Three tugs and one steamer went down from the Navy-Yard last night. Two of the tugs passed the batteries without being fired on. The steamboat would not make the attempt, and the other tug ran into a propeller coming up, and disabled her. The tugs that had passed the batteries then towed back two loaded vessels coming up, which were fired at, but not struck.

Counter batteries on the Maryland shore seem to be needed, as well as a force of pickets and guards to apprehend those on the Maryland side who are engaged in signaling the enemy as our vessels appear in sight.--Also to prevent the passage of the river at night, near the batteries, in small boats, to communicate with the enemy.

Vessels arriving up — firing from the Confederate batteries.

There are at the Navy-Yard this morning the following vessels, which came up the Potomac last night: The Government steamer Cœur-de-Lion, which towed up the Government sloop Granite; (these vessels passed the batteries at 1:30 A. M., and were not fired on.) The tug Murray, which towed up to Georgetown the schooner John Forsyth, with hay for the Government, and the tug Pusey, which also towed to Georgetown a large schooner loaded with hay for the Government; (these tugs were in company, and about twenty shots were fired at them as they passed the batteries in the darkness, but neither the tugs nor schooners were struck.) Besides these vessels, the following are known to have passed the batteries, all without injury, and some of them are now here: The steamer City of Richmond, Capt. Kelly, with powder and other Government stores; the side-wheel steamer Columbia, from Baltimore; a large wood schooner, one or two other schooners, and several smaller vessels with oysters and river produce.

The Cœur-de-Lion spoke the Pawnee in the Chesapeake bay bound down. The Pawnee was not at all disabled by the shots she received.

A great many vessels are still at Smith's Point, waiting a chance to get up. Among these are the steamer Annie B. Hays, with 5,000 bushels of potatoes for the troops, the schooner Chamberlain, the schooner Kate Callaban, with coal, and the schooner Mary Miller, with lumber for the Quartermaster's Department.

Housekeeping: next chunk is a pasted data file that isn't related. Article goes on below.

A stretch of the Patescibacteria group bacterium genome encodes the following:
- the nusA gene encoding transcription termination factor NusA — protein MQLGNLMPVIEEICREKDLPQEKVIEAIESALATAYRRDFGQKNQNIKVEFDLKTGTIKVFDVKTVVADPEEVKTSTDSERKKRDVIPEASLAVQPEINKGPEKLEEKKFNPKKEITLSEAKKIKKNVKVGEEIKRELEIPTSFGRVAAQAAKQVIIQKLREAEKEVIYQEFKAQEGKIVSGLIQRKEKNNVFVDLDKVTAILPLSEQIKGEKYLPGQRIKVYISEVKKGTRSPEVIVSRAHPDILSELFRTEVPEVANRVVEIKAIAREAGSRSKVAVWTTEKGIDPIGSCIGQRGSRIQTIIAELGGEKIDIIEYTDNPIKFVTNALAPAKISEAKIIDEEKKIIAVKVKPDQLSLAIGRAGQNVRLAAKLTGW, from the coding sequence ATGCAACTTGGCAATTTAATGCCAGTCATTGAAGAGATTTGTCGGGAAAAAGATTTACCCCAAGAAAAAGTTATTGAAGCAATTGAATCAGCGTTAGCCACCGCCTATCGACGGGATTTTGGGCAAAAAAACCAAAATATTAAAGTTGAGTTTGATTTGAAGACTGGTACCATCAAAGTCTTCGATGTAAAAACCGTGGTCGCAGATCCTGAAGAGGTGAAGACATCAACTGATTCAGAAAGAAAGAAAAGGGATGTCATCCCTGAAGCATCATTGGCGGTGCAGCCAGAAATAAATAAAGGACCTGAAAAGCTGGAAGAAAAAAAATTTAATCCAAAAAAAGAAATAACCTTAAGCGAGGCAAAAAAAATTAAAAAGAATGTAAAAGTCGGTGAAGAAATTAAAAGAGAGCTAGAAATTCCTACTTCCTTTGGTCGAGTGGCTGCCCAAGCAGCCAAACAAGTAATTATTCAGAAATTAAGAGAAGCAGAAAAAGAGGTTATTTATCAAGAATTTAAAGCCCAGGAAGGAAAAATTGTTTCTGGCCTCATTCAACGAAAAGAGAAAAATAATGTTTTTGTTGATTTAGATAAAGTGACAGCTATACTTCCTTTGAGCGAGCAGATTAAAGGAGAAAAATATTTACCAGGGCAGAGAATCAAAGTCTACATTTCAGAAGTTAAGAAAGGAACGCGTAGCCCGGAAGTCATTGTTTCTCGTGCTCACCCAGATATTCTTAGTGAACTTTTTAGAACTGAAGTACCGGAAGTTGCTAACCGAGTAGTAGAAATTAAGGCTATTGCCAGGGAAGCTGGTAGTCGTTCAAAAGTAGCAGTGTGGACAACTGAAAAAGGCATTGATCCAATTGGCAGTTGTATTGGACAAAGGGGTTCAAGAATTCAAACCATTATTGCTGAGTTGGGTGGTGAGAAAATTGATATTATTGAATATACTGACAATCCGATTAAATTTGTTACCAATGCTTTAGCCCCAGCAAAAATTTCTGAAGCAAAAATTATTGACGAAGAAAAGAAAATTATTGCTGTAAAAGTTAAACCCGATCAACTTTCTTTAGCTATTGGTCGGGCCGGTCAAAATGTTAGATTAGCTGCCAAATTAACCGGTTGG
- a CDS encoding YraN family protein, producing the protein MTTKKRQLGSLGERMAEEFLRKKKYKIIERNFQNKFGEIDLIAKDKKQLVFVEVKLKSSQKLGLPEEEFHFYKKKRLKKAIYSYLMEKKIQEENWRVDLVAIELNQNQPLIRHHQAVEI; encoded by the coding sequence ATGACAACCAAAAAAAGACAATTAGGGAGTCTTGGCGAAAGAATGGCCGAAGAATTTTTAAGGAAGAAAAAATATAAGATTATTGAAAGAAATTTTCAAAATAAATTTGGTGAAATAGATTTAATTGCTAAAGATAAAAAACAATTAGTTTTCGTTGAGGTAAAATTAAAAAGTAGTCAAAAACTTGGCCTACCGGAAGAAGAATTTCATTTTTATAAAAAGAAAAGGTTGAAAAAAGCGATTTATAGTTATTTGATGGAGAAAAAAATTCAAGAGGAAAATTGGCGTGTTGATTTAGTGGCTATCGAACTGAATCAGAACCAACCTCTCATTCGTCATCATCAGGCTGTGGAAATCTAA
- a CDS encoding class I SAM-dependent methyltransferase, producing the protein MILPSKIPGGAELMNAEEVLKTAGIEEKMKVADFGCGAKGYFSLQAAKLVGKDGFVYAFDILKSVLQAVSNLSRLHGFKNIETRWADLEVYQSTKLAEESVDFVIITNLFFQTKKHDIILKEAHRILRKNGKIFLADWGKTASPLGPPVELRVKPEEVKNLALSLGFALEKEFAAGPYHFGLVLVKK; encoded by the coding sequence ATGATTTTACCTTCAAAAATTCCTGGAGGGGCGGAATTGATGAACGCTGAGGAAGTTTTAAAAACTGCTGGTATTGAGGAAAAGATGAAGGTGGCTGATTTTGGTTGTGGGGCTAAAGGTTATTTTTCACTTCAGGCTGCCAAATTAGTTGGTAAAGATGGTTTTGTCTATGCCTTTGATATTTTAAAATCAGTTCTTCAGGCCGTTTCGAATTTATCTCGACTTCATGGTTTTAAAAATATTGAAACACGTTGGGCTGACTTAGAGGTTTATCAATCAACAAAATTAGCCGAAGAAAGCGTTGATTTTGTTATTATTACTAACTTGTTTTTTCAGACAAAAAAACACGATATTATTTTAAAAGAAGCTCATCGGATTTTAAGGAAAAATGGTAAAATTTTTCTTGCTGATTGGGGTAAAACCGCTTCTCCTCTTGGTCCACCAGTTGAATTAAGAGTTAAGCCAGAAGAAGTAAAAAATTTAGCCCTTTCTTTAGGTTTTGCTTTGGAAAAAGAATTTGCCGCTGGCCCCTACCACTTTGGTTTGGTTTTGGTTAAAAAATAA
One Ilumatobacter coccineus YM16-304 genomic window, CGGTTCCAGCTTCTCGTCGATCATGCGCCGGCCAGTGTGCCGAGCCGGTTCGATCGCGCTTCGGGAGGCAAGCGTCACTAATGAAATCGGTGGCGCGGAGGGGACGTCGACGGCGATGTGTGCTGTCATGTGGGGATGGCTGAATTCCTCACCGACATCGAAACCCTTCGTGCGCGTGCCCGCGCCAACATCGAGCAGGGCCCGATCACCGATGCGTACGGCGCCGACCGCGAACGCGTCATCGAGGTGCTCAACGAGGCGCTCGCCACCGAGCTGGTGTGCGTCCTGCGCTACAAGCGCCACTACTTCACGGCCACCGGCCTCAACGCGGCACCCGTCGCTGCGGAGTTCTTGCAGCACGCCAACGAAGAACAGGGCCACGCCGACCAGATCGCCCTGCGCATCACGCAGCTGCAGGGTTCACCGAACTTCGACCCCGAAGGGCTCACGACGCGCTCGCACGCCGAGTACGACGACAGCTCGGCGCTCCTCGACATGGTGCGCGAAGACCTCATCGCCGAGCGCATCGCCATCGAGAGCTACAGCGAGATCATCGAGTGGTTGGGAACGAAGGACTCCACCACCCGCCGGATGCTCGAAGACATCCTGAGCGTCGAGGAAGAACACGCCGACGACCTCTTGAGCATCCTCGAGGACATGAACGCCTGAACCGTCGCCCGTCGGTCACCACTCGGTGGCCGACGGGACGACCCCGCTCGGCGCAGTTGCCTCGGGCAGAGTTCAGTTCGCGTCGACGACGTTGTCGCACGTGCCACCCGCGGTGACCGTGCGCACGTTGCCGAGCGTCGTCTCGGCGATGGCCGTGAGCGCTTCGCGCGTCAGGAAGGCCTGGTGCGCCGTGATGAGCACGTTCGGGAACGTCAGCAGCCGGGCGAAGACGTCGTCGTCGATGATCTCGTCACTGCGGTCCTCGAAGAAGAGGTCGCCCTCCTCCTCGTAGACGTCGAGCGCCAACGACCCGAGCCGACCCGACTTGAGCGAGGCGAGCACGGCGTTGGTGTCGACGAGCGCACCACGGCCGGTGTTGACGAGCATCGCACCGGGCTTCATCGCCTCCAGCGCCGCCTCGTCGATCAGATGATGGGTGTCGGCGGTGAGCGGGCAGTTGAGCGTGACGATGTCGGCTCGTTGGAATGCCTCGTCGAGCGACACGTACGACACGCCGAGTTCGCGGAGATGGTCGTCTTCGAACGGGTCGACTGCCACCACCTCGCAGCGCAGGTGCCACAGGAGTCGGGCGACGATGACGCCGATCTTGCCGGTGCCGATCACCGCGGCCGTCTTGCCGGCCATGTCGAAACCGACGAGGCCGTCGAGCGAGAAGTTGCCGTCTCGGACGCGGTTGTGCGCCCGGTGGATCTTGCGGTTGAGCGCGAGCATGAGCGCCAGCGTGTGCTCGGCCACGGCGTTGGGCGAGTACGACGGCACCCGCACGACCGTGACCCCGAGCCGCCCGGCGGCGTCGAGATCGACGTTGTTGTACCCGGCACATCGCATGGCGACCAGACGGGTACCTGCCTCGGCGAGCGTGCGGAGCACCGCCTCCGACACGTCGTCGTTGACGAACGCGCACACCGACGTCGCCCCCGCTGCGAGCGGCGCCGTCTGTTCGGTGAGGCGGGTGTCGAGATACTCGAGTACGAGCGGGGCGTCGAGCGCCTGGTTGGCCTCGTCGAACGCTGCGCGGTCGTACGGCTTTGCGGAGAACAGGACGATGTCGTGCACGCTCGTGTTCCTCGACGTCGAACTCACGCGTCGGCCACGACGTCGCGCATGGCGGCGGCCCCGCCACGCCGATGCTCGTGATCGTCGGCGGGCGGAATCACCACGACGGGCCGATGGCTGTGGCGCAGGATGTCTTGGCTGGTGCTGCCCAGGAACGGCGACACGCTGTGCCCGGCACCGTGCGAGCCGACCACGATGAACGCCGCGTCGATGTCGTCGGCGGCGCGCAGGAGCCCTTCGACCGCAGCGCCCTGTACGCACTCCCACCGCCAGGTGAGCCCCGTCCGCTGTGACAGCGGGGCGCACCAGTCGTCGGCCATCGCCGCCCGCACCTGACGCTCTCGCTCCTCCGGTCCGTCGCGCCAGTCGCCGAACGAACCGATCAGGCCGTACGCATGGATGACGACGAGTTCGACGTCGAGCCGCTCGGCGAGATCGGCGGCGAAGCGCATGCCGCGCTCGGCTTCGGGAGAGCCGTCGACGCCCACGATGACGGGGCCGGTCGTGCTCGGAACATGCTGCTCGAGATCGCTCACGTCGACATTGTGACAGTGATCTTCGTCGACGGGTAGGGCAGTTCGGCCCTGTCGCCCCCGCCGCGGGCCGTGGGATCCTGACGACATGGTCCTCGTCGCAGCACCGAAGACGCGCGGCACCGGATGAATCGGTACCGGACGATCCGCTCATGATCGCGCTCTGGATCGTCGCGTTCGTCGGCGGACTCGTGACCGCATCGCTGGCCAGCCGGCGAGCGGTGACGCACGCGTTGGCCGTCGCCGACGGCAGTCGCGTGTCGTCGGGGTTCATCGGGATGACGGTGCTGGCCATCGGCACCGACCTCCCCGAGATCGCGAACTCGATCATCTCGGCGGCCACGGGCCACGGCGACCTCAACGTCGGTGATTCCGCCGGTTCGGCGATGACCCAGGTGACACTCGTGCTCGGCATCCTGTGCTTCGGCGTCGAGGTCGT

The Wyandank and Alger have left the yard with stores. The Mount Vernon went down last evening, but Captain Mitchell deemed it prudent to return to Indian Head without passing the batteries. The Harriet Lane left the yard this morning at seven o'clock.

The new battery at Timber Branch mounts four guns.

The Yankee has on board a large-sized rifled shell, which was fired from the battery at Budd's Ferry, (between Evansport and Shipping Point.) It went through a barn on the Maryland shore, and penetrated several feet into a bank of earth.

Horses, mules, hay, and oats.

About twenty-five thousand horses and three thousand mules have been received by the Quartermaster in Washington since the commencement of the war. On Wednesday there were on hand twelve hundred wagons and one hundred and thirty-three ambulances, a portion of these being in use and the rest ready for immediate service. On the same day there were ten thousand one hundred and forty-four horses and twenty-seven mules in use, or kept as spare. For the last three weeks the forage-master has received one hundred and fifty tons of hay and eight thousand bushels of oats per week. The issue has been very near the same.

Steamer Hugh Jenkins disabled.

The tug Robert Leslie, which left the Washington Navy-Yard on Thursday night, ran into the steamer Hugh Jenkins, bound down, near Mount Vernon. The Hugh Jenkins was struck about ten feet from the bow, and was completely disabled. She had on board a troops of cavalry, with the horses.--She was immediately run into shoal water, on a soft bottom, and the Leslie came up to the yard for a scow to take the horses off. Fortunately no one was injured.

Government army supplies.

The National Intelligencer says the following shows the amount of subsistence stores on hand in the Government warehouses on the 12th of the present month:

‘ Pork, 3,000 barrels; beef, 6,000 barrels; beef tongues, 200 barrels; bacon, 300,000 pounds; hams, 50,000 pounds; flour. 11,000 barrels; hard bread, 3,000,000 pounds; beans, 4,000 bushels; rice, 1,000 pounds; hominy, 10,000 pounds; riced barley, 20,000 pounds; green coffee, 20,000 pounds; ground coffee, 40,000 pounds; tea, 1,000 pounds; sugar, 2,000,000 pounds; vinegar, 70,000 gallons; candles, 40,000 pounds; soap, 200,000 pounds; salt, 40,000 bushels; desiccated potatoes, 2,000 pounds; desiccated mixed vegetables, 17,000 pounds; pickles, 278 kegs; dried apples, 50,000 pounds; split peas, 4,000 bushels; molasses, 6,000 gallons; potatoes, 4,000 bushels.

’ The following shows the prices paid by the Government for the specified articles:

Pork $19 per barrel, beef $15 per barrel, beef tongues $16 per barrel, bacon 10 cents per lb., hams 12 cents per pound, flour $7.50 per bbl., hard bread 4 cents per pound, beans $2 per bushel, rice 7 cents per pound, hominy 2½ cents per pound, riced barley 4½ cents per pound, ground coffee 20 cents per pound, green coffee 14 cents per pound, tea 50 cents per pound, sugar 8½ cents per pound, vinegar 12½ cents per gallon, candles 26 cents per pound, soap 6 cents per pound, salt 5 cents per pound, desiccated potatoes 11 cents per pound, desiccated mixed vegetables 24 cents per pound, pickles $3.75 per keg, dried apples 5 ½ cents per pound, split peas $2 per bushel, molasses 32 cents per gallon, potatoes 60 cents per bushel.